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Impressions- closing the circle in Alhambra and old Chinatown

Column/Thomas T. Huang

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Impressions: closing the circle

in Alhambra and old Chinatown

My grandparents brought me to a small restaurant in Chinatown. We went to see the older section of town, where the young and the old cluttered the sidewalks. When two girls in high-heels laughed, I turned. A gray-haired woman looked through the trash cans.

I opened the restaurant door for my grandmother and smelled roast duck. White Oriental faces watched us from murals on the walls. The waiters didn't wear red jackets, and the customers didn't get fortune cookies with the bill.

Grandfather sat down at a table at the window and sighed. He was tired. He had followed Grandma and me through the dusty grocery shops that lined the street. There, butchers took whole chickens from the display windows and hacked them into small pieces. They wiped the blood off their hands with white aprons. I could still smell the ginger and garbage.

What you like? Grandma asked. As she smiled, I saw her decayed teeth. Your Mommy and Daddy, they like ... Her hands moved along the plastic-covered table and outlined a sausage. Our hands spoke.

My grandmother's face was wrinkled. She doesn't look like my mother, but her efforts to talk to me reminded me of Mom. On a trip to Europe, my mother would try to talk with the German waitresses. We would hide our faces behind the menus.

I hadn't seen my grandparents<>

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in four years, but I was in California for the summer. Over the phone, my mother said, Grandma thinks you don't want to visit them because you can't speak their language.

That's not it at all, I said. Even if I knew Chinese, what would we talk about? I wouldn't fit in.

Go see them, she said. They're very lonely.

A car honked. I looked out the window and saw the restaurant owner standing outside. The man yelled at a boy who was trying to cross the street. His belly hung over his belt. His white hair was greased down. He stared into the crowded street. The boy had a cigarette and blew smoke.

What am I doing here? Maybe that's what the old man yelled. The families inside lifted their bowls to scoop rice into their mouths.

What am I doing here? I looked like everybody else but was different inside. We ate food I didn't recognize: crullers -- long, doughy pastries -- and beef tripe. We drank soy bean milk. As Grandfather ate his food quietly, I tried to jam a cruller into my mouth. Grandma laughed, and for a moment, she was my mother. They both close their eyes whenever they laugh. Dipping, dipping, she said. She dipped my pastry in the soy bean milk.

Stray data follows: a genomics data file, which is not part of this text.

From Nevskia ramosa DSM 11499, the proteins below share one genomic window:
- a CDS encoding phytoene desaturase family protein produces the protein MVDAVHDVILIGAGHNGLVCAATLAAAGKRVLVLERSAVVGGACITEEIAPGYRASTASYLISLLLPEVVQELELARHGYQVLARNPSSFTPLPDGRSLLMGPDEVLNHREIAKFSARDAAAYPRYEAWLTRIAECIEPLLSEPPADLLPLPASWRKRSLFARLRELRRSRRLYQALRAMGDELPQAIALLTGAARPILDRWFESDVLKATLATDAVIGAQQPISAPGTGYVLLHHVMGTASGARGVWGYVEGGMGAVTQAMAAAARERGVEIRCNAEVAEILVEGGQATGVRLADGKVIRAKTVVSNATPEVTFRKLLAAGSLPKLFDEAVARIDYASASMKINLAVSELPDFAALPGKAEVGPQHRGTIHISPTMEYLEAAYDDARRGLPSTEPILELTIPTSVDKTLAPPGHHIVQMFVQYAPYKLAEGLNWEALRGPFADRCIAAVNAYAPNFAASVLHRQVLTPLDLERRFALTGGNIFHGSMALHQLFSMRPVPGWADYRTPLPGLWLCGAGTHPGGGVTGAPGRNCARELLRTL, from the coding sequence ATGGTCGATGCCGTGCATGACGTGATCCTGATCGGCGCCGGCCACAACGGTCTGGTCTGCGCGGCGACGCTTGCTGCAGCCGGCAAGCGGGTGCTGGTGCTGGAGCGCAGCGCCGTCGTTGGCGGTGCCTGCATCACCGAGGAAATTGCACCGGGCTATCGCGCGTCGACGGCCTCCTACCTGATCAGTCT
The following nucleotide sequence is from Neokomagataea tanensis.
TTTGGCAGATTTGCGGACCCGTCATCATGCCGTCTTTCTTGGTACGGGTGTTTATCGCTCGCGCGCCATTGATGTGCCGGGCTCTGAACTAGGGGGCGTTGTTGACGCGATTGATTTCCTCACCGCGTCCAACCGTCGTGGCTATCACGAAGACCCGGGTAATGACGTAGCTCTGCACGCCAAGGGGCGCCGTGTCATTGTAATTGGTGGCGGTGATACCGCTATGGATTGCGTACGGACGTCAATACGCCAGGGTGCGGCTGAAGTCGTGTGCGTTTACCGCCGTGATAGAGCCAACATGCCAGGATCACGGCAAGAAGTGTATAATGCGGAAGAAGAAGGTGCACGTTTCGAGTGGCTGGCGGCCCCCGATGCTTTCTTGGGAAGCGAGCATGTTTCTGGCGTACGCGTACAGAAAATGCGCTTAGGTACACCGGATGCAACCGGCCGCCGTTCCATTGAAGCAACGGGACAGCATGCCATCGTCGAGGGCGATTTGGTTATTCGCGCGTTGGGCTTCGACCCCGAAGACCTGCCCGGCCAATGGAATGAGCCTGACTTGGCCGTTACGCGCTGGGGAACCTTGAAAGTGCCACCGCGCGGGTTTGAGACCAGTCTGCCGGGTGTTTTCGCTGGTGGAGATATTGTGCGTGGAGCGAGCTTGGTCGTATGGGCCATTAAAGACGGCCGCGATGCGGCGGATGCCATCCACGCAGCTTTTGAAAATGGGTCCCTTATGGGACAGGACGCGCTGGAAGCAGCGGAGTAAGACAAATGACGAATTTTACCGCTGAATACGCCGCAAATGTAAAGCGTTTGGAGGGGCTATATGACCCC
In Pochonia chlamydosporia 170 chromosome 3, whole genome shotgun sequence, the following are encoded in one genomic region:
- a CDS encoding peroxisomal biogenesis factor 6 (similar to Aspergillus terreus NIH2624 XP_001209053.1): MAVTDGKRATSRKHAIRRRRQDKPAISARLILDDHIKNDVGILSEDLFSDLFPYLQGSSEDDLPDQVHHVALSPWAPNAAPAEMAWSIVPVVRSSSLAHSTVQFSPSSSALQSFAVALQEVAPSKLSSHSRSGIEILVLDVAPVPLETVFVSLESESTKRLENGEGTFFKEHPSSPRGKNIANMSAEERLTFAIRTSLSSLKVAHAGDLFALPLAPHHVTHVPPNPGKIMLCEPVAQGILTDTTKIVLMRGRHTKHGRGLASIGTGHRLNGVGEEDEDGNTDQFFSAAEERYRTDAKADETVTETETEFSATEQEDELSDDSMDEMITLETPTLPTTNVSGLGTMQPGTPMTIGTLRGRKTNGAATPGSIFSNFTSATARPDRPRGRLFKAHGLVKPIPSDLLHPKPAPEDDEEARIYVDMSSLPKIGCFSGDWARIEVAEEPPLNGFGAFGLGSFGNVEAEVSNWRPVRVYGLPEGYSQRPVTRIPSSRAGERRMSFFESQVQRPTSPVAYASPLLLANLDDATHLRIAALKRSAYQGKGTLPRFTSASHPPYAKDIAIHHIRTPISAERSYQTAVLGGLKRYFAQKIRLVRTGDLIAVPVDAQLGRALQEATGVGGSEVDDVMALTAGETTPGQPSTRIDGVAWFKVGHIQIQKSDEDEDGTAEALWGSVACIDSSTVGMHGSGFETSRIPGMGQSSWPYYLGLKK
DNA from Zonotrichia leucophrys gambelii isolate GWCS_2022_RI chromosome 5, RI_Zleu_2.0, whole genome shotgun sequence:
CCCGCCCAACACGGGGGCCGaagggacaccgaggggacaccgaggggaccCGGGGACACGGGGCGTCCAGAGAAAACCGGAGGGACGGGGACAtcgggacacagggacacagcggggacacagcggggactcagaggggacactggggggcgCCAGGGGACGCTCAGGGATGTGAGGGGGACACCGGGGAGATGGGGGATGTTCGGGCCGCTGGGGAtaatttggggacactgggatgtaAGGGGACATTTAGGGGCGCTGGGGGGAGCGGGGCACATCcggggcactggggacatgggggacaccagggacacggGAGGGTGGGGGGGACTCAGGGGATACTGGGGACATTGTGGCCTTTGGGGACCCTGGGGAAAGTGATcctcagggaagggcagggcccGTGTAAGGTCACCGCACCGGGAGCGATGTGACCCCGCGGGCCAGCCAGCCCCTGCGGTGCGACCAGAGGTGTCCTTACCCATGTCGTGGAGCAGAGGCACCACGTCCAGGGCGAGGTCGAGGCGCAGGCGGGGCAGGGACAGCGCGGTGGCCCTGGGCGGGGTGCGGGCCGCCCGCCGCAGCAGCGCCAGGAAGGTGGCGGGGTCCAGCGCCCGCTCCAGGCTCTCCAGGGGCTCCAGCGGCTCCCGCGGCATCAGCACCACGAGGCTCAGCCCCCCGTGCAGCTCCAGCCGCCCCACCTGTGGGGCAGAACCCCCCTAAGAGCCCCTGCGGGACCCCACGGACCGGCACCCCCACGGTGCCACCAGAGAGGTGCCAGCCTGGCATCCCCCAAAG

My grandparents live in Alhambra, a suburb of Los Angeles. Its population is mostly<>

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Chinese. As I drove down the main street, I saw a National Bank of Canton and an Alpha Beta supermarket built like an Oriental pagoda. Other than that, Alhambra was like any suburb I'd seen in Chicago.

The streets were quiet, empty.

I rolled down the window to breathe in the fresh air. No more rotting fish. I studied the brick houses and grass lawns. A middle-aged Chinese man parked his Oldsmobile down the block, so his three children could play basketball in the driveway.

We got back at dusk. Grandma took her small purse and opened the door to go out for her evening walk. She turned and I looked at her. She took my hand and we walked out.

The California summer air was dry, different from the Midwest mugginess. It absorbed both moisture and noise. Suddenly I felt protective, a giant next to her. She seemed fragile in the twilight street. This small woman bore my mother, who bore me.

Close the circle.

At the supermarket, she squinted as she inspected the apples and oranges. I picked up a bunch of grapes and asked, What are these in Chinese? Grandma told me, but I don't remember it anymore. These are grapes, I told her. She probably doesn't remember, either.

Sometimes we feel isolated, out of place.

We could only hold hands as we walked back.